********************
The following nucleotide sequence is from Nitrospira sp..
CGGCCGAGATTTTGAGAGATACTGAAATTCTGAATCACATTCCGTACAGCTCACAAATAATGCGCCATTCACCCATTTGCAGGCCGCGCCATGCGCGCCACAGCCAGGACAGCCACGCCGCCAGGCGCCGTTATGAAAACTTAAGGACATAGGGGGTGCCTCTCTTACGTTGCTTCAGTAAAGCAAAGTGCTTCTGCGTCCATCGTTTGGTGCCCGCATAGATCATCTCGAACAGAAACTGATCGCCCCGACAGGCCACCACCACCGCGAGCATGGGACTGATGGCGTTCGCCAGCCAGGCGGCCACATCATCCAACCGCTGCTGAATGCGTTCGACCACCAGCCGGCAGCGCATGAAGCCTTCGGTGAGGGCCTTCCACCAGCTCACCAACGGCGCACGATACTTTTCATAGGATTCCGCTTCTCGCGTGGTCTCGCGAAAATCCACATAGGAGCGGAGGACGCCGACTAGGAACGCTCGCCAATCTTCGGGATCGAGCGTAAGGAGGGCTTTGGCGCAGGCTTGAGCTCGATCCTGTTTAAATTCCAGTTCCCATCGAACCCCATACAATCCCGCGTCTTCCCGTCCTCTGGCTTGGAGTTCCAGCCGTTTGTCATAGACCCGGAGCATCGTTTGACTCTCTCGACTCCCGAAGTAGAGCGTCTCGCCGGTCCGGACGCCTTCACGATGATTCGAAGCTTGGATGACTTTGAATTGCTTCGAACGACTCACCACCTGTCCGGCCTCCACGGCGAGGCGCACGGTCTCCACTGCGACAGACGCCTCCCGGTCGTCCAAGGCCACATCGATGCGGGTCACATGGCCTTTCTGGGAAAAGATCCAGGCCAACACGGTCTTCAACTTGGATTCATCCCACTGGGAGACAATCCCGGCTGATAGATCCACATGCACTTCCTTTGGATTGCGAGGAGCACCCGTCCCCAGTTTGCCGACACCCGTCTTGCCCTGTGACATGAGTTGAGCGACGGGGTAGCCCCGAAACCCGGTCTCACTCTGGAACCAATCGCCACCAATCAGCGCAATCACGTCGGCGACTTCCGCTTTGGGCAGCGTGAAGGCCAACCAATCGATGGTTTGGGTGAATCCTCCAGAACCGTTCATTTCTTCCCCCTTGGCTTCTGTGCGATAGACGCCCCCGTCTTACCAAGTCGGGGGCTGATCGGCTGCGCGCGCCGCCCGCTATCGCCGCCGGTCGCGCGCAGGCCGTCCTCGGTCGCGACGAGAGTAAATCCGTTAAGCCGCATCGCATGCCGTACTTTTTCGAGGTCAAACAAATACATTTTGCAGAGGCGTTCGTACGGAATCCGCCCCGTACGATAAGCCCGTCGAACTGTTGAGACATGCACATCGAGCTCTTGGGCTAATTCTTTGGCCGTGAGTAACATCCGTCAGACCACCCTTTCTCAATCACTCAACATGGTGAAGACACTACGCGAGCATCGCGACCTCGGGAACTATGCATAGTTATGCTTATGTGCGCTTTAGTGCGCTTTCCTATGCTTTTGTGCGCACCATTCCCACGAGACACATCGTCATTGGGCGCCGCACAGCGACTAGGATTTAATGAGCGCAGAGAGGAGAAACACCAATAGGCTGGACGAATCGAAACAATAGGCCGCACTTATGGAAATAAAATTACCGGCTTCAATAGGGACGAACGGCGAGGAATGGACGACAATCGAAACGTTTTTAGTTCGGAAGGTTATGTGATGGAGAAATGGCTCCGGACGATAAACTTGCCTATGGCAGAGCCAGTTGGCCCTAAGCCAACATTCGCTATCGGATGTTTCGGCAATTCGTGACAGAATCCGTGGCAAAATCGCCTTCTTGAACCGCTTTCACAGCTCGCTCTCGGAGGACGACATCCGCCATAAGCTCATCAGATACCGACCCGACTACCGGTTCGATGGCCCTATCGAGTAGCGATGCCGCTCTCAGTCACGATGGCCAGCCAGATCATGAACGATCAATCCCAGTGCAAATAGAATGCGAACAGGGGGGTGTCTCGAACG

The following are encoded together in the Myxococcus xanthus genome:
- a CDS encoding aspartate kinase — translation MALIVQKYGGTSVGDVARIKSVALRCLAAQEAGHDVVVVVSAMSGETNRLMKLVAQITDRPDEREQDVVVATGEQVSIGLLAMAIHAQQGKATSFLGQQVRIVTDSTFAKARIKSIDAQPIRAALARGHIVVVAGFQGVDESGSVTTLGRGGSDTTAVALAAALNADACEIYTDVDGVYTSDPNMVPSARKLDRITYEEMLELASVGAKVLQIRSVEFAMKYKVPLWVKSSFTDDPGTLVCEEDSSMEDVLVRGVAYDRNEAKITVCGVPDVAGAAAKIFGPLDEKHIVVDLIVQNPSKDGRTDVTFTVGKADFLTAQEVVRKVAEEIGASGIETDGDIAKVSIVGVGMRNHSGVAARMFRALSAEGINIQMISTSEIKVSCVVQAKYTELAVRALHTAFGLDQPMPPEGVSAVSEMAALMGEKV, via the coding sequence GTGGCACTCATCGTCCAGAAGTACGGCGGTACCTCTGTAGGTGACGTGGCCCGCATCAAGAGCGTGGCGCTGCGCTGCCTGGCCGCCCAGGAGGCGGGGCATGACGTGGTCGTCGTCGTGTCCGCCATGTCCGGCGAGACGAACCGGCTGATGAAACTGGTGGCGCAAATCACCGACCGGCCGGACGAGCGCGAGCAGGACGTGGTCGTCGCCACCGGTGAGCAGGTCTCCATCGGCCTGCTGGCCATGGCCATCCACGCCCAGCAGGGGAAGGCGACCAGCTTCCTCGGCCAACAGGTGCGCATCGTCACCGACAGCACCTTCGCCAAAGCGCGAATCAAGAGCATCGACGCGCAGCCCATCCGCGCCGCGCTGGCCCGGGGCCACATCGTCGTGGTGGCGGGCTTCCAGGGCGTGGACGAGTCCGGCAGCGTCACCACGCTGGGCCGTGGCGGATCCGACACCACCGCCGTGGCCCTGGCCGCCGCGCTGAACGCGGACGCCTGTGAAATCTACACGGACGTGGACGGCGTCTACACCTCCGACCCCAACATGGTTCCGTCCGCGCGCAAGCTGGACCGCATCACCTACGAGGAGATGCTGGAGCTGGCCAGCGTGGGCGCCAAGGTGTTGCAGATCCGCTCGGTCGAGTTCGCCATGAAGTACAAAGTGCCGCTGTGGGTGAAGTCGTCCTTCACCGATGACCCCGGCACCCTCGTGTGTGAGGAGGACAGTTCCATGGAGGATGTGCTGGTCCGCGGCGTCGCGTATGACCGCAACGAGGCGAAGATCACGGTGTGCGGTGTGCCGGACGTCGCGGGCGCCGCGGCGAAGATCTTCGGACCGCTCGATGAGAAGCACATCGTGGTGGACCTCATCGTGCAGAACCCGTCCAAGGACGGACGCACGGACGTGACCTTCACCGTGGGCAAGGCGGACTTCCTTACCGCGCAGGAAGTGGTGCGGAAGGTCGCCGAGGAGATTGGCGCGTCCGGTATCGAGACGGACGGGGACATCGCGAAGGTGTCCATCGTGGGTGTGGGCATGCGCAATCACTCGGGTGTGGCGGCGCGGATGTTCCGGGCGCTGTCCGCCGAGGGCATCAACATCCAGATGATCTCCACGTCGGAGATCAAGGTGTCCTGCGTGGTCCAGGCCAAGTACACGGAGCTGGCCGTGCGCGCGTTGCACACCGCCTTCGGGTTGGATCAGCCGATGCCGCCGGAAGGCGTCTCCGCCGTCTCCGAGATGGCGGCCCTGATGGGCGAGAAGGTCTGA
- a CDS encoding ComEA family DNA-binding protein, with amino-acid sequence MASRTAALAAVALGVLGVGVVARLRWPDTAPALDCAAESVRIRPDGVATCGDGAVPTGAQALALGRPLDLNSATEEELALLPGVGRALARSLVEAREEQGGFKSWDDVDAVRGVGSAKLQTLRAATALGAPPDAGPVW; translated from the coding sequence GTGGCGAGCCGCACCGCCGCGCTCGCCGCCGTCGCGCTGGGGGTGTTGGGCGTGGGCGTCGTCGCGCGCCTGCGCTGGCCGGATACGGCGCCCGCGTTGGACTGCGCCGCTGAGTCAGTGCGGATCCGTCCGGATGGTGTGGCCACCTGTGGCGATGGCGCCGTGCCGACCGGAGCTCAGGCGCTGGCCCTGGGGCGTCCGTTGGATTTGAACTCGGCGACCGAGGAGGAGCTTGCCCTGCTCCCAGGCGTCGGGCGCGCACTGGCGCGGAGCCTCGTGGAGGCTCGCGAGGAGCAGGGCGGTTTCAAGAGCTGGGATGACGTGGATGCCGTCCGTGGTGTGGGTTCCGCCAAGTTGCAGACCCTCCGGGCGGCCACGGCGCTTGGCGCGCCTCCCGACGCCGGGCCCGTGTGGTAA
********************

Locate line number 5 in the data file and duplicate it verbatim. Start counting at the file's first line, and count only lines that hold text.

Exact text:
- a CDS encoding ComEA family DNA-binding protein, with amino-acid sequence MASRTAALAAVALGVLGVGVVARLRWPDTAPALDCAAESVRIRPDGVATCGDGAVPTGAQALALGRPLDLNSATEEELALLPGVGRALARSLVEAREEQGGFKSWDDVDAVRGVGSAKLQTLRAATALGAPPDAGPVW; translated from the coding sequence GTGGCGAGCCGCACCGCCGCGCTCGCCGCCGTCGCGCTGGGGGTGTTGGGCGTGGGCGTCGTCGCGCGCCTGCGCTGGCCGGATACGGCGCCCGCGTTGGACTGCGCCGCTGAGTCAGTGCGGATCCGTCCGGATGGTGTGGCCACCTGTGGCGATGGCGCCGTGCCGACCGGAGCTCAGGCGCTGGCCCTGGGGCGTCCGTTGGATTTGAACTCGGCGACCGAGGAGGAGCTTGCCCTGCTCCCAGGCGTCGGGCGCGCACTGGCGCGGAGCCTCGTGGAGGCTCGCGAGGAGCAGGGCGGTTTCAAGAGCTGGGATGACGTGGATGCCGTCCGTGGTGTGGGTTCCGCCAAGTTGCAGACCCTCCGGGCGGCCACGGCGCTTGGCGCGCCTCCCGACGCCGGGCCCGTGTGGTAA